Threats to the Health of the Oceans
Following is a description of some of the causes for the pollution of our
oceans. Providing this information is part of our conservation
spills account for only about five percent of the oil entering the oceans.
The Coast Guard estimates that for United States waters sewage treatment
plants discharge twice as much oil each year as tanker spills.
• Each year industrial, household cleaning, gardening, and automotive
products pollute water. About 65,000 chemicals are used commercially in the
United States today, with about 1,000 new ones added each year. Only about
300 have been extensively tested for toxicity.
• It is estimated that medical waste that washed up onto Long Island and New
Jersey beaches in the summer of 1988 cost as much as $3 billion in lost
revenue from tourism and recreation.
• The most frequently found item in beach cleanups is pieces of plastic. The
next four items are plastic foam, plastic utensils, pieces of glass and
• Lost or discarded fishing nets keep on fishing. Called "ghost nets," this
gear entangles fish, marine mammals, and sea birds, preventing them from
feeding or causing them to drown. As many as 20,000 northern fur seals may
die each year from becoming entangled in netting.
• Air pollution is responsible for almost one-third of the toxic
contaminants and nutrients that enter coastal areas and oceans.
• When nitrogen and phosphorus from sources such as fertilizer, sewage and
detergents enter coastal waters, oxygen depletion occurs. One gram of
nitrogen can make enough organic material to require 15 grams of oxygen to
decompose. A single gram of phosphorus will deplete one hundred grams of
• The Mississippi River drains more than 40 percent of the continental
United States, carrying excess nutrients into the Gulf of Mexico. Decay of
the resulting algal blooms consumes oxygen, kills shellfish and displaces
fish in a 4,000 square mile bottom area off the coast of Louisiana and
Texas, called the "dead zone."
• In 1993, United States beaches were closed or swimmers advised not to get
in the water over 2,400 times because of sewage contamination. The problem
is even worse than the numbers indicate: there are no federal requirements
for notifying the public when water-quality standards are violated, and some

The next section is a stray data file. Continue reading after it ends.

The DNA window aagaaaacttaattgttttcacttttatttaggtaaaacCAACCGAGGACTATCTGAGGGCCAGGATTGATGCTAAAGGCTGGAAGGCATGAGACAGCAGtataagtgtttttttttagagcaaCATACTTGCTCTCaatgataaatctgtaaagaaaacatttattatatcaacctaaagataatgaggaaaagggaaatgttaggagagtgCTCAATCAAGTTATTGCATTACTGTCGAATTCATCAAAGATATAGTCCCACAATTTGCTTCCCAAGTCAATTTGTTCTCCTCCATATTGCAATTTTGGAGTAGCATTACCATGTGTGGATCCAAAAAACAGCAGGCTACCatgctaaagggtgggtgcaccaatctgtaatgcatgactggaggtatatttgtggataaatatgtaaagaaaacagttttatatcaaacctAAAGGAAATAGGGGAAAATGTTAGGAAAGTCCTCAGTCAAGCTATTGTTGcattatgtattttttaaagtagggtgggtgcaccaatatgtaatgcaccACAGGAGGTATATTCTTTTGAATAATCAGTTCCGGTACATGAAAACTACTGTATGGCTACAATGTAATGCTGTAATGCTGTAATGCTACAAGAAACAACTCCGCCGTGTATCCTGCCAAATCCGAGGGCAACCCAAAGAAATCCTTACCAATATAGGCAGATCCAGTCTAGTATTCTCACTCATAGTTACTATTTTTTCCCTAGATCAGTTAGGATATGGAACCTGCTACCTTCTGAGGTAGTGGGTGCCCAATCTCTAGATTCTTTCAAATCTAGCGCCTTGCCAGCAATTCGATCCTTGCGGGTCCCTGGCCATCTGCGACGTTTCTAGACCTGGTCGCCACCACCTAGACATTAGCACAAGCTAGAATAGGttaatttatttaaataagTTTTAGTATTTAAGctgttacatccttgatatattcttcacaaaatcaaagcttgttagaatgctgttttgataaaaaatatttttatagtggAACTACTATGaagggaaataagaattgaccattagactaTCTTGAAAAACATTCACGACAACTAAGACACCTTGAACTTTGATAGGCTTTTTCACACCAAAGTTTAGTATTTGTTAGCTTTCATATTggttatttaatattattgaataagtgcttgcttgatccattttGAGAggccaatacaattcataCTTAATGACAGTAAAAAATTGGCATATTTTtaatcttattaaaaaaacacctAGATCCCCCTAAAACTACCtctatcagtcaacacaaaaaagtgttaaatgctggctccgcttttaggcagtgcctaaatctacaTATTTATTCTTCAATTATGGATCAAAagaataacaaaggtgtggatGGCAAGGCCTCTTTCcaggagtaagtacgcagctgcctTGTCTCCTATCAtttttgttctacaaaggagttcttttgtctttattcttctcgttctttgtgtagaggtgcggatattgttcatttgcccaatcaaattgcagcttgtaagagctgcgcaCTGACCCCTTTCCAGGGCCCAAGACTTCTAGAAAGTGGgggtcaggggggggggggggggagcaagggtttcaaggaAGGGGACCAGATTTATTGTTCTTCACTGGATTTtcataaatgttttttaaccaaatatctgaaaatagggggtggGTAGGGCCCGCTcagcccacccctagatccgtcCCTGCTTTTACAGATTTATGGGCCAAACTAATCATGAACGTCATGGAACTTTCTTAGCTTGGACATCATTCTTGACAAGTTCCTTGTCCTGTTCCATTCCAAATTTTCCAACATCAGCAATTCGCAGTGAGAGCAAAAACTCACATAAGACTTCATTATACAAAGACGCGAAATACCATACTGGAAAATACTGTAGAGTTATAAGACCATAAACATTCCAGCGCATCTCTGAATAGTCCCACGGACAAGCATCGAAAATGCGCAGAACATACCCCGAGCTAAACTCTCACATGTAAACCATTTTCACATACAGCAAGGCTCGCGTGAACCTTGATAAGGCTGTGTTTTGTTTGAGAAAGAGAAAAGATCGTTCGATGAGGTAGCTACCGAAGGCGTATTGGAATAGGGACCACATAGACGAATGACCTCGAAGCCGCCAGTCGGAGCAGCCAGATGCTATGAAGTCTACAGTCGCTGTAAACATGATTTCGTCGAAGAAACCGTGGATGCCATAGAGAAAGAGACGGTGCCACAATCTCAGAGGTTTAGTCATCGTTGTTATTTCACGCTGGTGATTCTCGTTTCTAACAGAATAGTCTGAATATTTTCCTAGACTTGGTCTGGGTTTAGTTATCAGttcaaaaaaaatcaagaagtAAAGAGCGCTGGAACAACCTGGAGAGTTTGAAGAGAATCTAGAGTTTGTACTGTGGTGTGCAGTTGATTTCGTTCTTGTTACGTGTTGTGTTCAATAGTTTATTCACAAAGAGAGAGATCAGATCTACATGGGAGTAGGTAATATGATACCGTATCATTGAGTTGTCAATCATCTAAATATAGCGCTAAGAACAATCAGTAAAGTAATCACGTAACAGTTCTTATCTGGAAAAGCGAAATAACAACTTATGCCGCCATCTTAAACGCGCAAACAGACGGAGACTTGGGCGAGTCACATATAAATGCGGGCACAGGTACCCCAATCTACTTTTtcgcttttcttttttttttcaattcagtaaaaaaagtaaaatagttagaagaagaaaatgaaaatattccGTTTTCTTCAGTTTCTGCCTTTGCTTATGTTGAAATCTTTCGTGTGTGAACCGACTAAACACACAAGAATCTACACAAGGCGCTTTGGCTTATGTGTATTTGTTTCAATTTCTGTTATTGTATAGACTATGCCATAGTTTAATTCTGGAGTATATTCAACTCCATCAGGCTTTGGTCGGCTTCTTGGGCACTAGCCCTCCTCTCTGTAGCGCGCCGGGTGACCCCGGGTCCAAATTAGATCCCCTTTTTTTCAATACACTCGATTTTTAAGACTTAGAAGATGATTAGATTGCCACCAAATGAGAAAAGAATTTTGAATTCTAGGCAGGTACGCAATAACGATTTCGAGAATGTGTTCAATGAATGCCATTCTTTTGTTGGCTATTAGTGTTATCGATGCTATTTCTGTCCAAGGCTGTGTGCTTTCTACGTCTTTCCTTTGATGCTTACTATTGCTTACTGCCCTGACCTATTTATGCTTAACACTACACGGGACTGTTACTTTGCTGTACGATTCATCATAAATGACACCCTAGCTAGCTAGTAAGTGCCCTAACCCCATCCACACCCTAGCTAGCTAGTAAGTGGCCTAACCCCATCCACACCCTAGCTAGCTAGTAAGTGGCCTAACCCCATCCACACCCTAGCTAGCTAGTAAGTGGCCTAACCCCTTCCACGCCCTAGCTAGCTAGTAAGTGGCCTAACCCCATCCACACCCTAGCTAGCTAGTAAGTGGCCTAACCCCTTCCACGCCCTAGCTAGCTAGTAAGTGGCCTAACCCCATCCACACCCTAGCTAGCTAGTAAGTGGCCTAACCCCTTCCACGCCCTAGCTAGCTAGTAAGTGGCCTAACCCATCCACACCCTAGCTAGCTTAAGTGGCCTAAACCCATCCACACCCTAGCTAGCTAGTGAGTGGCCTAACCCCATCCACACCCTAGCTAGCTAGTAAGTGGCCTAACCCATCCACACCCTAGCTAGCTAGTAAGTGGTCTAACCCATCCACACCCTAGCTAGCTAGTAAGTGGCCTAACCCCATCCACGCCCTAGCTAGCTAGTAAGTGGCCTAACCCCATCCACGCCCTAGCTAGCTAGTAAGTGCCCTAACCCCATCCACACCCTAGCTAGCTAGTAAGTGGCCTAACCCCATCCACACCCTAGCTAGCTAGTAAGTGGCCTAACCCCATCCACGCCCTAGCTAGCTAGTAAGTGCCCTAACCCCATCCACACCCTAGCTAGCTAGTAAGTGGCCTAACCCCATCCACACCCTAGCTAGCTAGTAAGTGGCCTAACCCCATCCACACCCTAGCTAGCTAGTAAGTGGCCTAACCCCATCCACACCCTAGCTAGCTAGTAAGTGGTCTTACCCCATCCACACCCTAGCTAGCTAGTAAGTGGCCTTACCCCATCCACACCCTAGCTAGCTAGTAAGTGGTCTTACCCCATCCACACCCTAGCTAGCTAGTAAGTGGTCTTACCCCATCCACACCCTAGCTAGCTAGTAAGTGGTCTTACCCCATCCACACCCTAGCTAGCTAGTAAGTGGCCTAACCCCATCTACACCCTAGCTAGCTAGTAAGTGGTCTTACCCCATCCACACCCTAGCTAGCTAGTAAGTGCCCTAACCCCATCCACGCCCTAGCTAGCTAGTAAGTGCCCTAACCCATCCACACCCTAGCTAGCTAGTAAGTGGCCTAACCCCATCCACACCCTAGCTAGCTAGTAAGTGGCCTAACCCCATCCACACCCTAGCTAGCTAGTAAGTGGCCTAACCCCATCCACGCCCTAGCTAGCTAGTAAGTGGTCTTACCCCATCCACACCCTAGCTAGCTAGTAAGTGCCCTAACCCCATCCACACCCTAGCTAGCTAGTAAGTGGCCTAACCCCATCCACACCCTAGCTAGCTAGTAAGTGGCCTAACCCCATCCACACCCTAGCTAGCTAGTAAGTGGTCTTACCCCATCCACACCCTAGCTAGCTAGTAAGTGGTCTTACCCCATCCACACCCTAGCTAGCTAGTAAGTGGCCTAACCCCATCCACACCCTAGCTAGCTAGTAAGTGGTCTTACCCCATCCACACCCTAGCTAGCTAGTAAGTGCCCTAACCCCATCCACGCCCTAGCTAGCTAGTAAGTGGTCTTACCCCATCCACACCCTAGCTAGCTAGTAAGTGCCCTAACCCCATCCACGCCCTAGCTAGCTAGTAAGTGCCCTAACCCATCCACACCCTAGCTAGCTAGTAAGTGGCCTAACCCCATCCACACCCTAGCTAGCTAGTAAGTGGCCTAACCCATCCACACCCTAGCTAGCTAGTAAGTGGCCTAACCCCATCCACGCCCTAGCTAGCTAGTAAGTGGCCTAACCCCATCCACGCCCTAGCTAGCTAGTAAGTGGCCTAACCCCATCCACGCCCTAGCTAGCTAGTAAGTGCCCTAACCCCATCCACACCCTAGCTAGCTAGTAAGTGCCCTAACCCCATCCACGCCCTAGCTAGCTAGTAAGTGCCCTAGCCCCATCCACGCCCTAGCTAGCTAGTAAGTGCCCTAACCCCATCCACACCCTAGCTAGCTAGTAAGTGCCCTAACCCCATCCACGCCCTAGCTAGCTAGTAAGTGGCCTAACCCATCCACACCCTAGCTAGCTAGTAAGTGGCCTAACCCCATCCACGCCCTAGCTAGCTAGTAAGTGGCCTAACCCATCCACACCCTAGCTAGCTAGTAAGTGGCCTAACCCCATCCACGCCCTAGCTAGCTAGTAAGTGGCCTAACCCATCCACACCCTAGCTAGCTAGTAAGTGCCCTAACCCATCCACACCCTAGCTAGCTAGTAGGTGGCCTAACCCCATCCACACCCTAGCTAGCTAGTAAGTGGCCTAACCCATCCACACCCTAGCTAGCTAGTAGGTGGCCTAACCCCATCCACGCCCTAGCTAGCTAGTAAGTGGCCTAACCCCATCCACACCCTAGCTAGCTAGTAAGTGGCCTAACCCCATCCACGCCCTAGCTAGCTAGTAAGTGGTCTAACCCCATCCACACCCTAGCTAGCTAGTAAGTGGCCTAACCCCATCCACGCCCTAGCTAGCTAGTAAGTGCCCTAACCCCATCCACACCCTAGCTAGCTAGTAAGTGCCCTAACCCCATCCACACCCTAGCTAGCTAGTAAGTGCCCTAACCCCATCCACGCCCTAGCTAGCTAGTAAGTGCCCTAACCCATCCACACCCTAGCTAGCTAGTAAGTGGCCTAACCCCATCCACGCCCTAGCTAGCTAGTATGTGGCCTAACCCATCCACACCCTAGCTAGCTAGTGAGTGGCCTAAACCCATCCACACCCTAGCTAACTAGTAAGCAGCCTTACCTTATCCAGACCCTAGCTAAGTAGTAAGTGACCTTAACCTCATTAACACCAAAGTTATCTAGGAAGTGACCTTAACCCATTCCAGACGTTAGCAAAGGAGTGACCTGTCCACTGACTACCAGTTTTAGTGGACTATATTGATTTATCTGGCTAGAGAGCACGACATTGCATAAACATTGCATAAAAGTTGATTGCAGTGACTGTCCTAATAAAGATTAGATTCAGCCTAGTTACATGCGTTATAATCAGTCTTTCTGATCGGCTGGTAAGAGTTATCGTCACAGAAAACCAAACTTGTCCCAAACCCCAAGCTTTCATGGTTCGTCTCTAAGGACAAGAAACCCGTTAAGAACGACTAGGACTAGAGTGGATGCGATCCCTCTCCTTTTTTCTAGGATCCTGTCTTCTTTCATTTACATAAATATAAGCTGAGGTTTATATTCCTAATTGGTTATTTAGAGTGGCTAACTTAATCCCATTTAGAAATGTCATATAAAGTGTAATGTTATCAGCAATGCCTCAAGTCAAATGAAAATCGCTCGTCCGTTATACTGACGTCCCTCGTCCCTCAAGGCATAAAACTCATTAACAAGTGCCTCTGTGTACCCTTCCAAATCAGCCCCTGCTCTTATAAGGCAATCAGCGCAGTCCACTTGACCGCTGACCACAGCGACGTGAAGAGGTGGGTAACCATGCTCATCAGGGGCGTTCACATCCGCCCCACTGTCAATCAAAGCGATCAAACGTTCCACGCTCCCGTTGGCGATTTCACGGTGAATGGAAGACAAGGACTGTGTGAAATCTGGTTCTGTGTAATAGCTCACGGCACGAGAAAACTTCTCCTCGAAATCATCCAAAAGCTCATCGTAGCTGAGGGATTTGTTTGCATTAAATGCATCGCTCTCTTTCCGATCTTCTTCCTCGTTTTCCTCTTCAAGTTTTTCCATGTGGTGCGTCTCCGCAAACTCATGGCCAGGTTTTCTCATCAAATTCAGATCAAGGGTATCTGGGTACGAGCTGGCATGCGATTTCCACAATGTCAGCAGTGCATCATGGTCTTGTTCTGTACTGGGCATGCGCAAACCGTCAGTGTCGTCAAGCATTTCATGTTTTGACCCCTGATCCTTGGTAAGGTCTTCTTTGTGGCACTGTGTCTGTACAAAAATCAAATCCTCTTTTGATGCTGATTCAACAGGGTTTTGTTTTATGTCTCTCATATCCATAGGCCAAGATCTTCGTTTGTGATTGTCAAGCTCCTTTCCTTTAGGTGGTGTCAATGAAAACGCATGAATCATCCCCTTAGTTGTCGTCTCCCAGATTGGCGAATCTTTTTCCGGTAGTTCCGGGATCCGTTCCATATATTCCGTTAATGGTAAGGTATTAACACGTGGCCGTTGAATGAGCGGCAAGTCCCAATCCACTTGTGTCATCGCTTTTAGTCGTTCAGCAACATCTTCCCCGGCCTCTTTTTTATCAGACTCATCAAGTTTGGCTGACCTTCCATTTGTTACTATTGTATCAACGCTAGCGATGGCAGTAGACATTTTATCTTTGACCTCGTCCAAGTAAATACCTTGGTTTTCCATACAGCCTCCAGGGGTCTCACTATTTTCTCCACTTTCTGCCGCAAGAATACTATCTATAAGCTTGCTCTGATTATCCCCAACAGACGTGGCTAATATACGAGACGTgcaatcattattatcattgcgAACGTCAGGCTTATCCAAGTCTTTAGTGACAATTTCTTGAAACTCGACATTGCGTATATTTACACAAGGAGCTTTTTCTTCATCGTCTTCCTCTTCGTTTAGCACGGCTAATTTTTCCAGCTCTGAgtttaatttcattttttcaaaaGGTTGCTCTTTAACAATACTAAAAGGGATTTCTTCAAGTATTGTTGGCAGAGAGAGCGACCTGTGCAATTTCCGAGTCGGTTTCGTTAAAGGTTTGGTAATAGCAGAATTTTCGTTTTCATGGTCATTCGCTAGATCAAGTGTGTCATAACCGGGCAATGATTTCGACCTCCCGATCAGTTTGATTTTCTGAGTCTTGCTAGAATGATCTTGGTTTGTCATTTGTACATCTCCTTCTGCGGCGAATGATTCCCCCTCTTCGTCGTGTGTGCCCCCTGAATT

coastal states don't monitor water at beaches.
• The zebra mussel is the most famous unwanted ship stowaway, but the
animals and plants being transported to new areas through ship ballast water
is a problem around the world. Poisonous algae, cholera, and countless
plants and animals have invaded harbor waters and disrupted ecological
• There are 109 countries with coral reefs. Reefs in 90 of them are being
damaged by cruise ship anchors and sewage, by tourists breaking off chunks
of coral, and by commercial harvesting for sale to tourists.
• One study of a cruise ship anchor dropped in a coral reef for one day
found an area about half the size of a football field completely destroyed,
and half again as much covered by rubble that died later. It was estimated
that coral recovery would take fifty years.
• Egypt's High Aswan Dam, built in the 1960s to provide electricity and
irrigation water, diverts up to 95 percent of the Nile River's normal flow.
It has since trapped more than one million tons of nutrient rich silt and
caused a sharp decline in Mediterranean sardine and shrimp fisheries.
• The United Nations Food and Agriculture Organization estimates that of the
seventeen major fisheries areas in the world, four are depleted and the
other thirteen are either fished to capacity or overfished.
• Commercial marine fisheries in the United States discard up to 20 billion
pounds of non-target fish each year-- twice the catch of desired commercial
and recreational fishing combined.
• Almost half of all construction in the United States during the 1970s and
1980s took place in coastal areas.
• Within thirty years a billion more people will be living along the coasts
than are alive today.
• With only 4.3 percent of the world population, Americans. We use about
one-third of the world's processed mineral resources, and about one-fourth
of the world's non-renewable energy sources, like oil and coal.
Source: Smithsonian Institution's Ocean Planet exhibition and from
the book Ocean Planet: Writings and Images of the Sea, by Peter Benchley and